Kidney Biopsy

Definition

A kidney biopsy is the removal of a small piece of kidney tissue or cells. A doctor who specializes in tissue diagnosis uses a microscope to look at the tissue for abnormalities.

Kidneys
Kidney ureter
Copyright © Nucleus Medical Media, Inc.

Reasons for Procedure

A kidney biopsy is done to diagnose a disease or medical condition.

A kidney biopsy may be done if you have:

  • Blood in the urine
  • High levels of protein in the urine
  • Low kidney function
  • A growth on the kidney
  • Kidney infection
  • A cyst on the kidney

After the tissue is examined, your doctor can make a diagnosis and provide treatment.

If you had a kidney transplant , this procedure may be done to see if your new kidney is working properly.

Possible Complications

Complications are rare, but no procedure is completely free of risk. If you have a kidney biopsy, your doctor will review a list of possible complications, which may include:

  • Bleeding
  • Infection
  • Pain

Smoking may increase the risk of complications.

Be sure to discuss these risks with your doctor before the biopsy.

What to Expect

Prior to Procedure

  • Before the biopsy, your doctor may order urine tests, blood tests, and x-rays of your kidneys.
    • You should ask your doctor when you can expect to know the biopsy results.
  • Arrange for a ride home after your biopsy.
  • Your doctor may ask you to fast or eat lightly before your biopsy.
  • Talk to your doctor about your medications. You may be asked to stop taking some medicines up to one week before the procedure like:
    • Anti-inflammatory drugs such as ibuprofen
    • Blood thinners
    • Anti-platelet medications

Anesthesia

You will receive a local anesthetic to numb your skin. You may also receive a light sedative.

Description of Procedure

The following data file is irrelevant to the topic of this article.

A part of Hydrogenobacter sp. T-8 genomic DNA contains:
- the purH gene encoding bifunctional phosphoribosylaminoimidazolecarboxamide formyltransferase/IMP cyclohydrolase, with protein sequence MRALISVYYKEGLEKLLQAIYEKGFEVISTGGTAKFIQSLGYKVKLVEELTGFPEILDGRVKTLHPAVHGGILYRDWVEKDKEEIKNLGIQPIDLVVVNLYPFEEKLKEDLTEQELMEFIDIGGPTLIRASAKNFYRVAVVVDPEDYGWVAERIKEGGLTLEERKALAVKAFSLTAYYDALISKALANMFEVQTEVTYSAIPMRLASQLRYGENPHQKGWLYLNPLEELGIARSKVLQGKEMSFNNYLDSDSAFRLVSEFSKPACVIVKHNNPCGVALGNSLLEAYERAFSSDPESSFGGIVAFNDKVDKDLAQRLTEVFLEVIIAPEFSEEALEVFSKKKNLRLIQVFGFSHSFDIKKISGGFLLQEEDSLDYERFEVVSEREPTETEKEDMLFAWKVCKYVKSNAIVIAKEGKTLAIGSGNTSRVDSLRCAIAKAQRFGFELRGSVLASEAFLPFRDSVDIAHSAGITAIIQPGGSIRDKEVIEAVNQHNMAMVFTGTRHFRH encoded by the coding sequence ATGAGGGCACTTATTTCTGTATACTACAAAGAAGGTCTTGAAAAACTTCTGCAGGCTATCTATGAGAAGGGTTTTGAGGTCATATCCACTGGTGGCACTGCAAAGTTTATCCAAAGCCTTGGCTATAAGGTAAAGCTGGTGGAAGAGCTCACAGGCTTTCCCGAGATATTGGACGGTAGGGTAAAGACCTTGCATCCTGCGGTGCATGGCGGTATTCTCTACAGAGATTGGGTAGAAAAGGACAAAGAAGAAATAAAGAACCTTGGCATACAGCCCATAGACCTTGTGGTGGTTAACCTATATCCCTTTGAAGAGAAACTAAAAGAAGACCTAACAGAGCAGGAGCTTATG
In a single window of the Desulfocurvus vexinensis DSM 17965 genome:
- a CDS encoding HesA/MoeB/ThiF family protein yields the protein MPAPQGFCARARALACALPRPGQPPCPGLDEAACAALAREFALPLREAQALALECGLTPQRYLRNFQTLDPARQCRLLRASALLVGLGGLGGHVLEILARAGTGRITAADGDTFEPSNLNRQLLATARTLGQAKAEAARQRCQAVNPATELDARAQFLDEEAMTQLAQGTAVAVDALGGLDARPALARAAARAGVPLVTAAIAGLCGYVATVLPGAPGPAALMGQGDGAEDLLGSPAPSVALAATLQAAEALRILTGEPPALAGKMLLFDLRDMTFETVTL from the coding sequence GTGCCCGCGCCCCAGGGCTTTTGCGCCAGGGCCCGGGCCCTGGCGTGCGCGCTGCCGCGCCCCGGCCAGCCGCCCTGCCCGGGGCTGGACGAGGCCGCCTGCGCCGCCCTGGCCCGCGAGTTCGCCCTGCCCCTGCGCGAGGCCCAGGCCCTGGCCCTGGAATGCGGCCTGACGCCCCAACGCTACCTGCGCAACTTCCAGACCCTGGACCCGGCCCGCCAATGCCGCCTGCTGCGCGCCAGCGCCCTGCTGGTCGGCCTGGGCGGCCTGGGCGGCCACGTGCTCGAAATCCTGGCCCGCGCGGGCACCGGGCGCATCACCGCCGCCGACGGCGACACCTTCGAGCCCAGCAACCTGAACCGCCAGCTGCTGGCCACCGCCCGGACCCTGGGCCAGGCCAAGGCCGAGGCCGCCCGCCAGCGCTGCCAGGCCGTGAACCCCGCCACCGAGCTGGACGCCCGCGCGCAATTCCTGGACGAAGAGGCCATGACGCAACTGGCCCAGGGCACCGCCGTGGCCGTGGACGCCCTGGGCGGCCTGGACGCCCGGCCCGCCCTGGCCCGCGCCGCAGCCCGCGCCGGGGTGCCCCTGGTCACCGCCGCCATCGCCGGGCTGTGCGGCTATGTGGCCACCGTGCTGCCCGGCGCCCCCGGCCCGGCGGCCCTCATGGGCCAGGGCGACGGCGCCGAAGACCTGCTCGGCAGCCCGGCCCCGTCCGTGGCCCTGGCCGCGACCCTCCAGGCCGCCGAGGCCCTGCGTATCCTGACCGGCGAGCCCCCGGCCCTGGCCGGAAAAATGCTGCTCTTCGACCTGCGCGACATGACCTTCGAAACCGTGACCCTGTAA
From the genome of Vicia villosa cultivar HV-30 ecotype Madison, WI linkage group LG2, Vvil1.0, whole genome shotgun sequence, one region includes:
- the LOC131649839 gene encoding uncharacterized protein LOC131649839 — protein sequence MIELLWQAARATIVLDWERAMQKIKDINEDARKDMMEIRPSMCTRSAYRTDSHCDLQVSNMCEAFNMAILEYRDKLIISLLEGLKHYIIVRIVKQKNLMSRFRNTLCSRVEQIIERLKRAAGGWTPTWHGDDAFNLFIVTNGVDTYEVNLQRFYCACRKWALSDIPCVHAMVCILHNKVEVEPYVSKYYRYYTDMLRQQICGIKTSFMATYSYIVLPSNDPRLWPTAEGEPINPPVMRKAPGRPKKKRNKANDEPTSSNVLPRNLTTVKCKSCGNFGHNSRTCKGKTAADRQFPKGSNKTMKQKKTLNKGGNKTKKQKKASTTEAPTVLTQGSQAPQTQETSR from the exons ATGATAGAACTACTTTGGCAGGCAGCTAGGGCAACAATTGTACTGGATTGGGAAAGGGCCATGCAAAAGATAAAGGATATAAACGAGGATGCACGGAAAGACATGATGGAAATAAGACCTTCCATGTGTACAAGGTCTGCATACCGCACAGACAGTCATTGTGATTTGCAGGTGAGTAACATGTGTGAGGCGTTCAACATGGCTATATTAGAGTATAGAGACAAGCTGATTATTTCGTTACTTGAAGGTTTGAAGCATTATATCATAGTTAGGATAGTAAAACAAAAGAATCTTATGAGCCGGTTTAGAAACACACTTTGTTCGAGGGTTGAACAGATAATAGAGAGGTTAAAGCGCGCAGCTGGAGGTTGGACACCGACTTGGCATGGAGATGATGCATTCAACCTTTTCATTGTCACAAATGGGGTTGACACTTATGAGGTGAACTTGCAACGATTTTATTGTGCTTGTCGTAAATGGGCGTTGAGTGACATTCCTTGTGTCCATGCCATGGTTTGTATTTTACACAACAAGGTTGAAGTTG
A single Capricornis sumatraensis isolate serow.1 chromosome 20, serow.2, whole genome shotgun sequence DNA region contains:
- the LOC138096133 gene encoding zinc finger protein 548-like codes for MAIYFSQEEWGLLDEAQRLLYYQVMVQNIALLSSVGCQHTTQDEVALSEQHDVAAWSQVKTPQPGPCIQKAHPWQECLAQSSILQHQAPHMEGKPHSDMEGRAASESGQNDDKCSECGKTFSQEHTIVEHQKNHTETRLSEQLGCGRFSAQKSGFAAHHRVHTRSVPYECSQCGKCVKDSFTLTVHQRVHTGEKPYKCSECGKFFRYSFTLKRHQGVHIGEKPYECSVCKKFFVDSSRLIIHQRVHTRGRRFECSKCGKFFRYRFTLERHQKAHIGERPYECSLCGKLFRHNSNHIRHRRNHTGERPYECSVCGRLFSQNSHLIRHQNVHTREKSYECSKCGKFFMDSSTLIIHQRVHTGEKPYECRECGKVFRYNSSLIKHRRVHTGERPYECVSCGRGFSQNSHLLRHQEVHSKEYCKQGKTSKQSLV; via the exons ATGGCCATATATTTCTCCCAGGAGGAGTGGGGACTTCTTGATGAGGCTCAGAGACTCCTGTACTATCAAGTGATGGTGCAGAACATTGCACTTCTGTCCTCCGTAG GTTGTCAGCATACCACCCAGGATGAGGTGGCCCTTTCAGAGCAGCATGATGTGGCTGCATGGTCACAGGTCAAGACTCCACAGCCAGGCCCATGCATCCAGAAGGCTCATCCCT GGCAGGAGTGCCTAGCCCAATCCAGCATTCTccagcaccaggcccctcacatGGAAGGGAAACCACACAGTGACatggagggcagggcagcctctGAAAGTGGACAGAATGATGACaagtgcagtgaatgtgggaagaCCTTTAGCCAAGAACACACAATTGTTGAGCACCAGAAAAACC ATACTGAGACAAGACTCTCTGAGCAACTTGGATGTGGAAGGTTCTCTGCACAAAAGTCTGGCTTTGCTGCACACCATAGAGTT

This procedure is usually done in an outpatient setting with no need for an overnight stay. Your skin on your back or abdomen may be cleaned. A local anesthetic will be injected into the area where the biopsy will be taken. Next, your kidney will be located using either ultrasound or x-ray. Then, long needles will be inserted to collect tissue samples. A special instrument may be used to insert the needles. During the collection, you may be asked to hold your breath. After the samples are collected, a bandage will be placed on your skin.

How Long Will It Take?

About an hour

How Much Will It Hurt?

The local anesthetic will block the pain during the biopsy. Afterwards, you may feel sore where the biopsy was taken. Ask your doctor which pain reliever is right for you.

Post-procedure Care

At the Care Center

You will be monitored for a few hours after your biopsy. You will be asked to remain lying down to reduce the chance of bleeding. Your pulse and blood pressure will be monitored. Your biopsy samples will be sent to the laboratory for testing. You will be sent home when you are feeling well and the doctor feels that it is safe.

At Home

When you return home, do the following to help ensure a smooth recovery:

  • Rest to prevent bleeding. You should usually rest for the first 24-48 hours after the biopsy. Do not lift or exercise until your doctor says it is okay.
  • Keep your biopsy site clean and dry.
  • Check your urine. You may notice some blood in your urine. This is normal for the first 24 hours. If there is bleeding that lasts longer than 24 hours or there is a lot of bleeding, call your doctor.
  • Be sure to follow your doctor’s instructions .

Call Your Doctor

After arriving home, contact your doctor if any of the following occurs:

  • Bloody urine 24 hours after biopsy or a lot of blood in the urine
  • Difficulty urinating
  • Signs of infection, including fever and chills
  • Lightheadedness
  • Pain that is worse at biopsy site
  • Pain that you cannot control with the medications that you have been given
  • A constant urge to urinate
  • Pain or burning when you urinate
  • Redness or drainage at biopsy site

In case of an emergency, call for medical help right away.

Revisions

All EBSCO Publishing proprietary, consumer health and medical information found on this site is accredited by URAC. URAC's Health Web Site Accreditation Program requires compliance with 53 rigorous standards of quality and accountability, verified by independent audits. To send comments or feedback to our Editorial Team regarding the content please email us at HLEditorialTeam@ebscohost.com.

This content is reviewed regularly and is updated when new and relevant evidence is made available. This information is neither intended nor implied to be a substitute for professional medical advice. Always seek the advice of your physician or other qualified health provider prior to starting any new treatment or with questions regarding a medical condition.

Editorial Policy | Privacy Policy | Terms and Conditions | Support
Copyright © 2008 EBSCO Publishing. All rights reserved.

To reduce stress and protect your heart, give yourself a 20 minute “time out” to slow down and rejuvenate. Relax your muscles with yoga stretches, deep breathing, or meditation.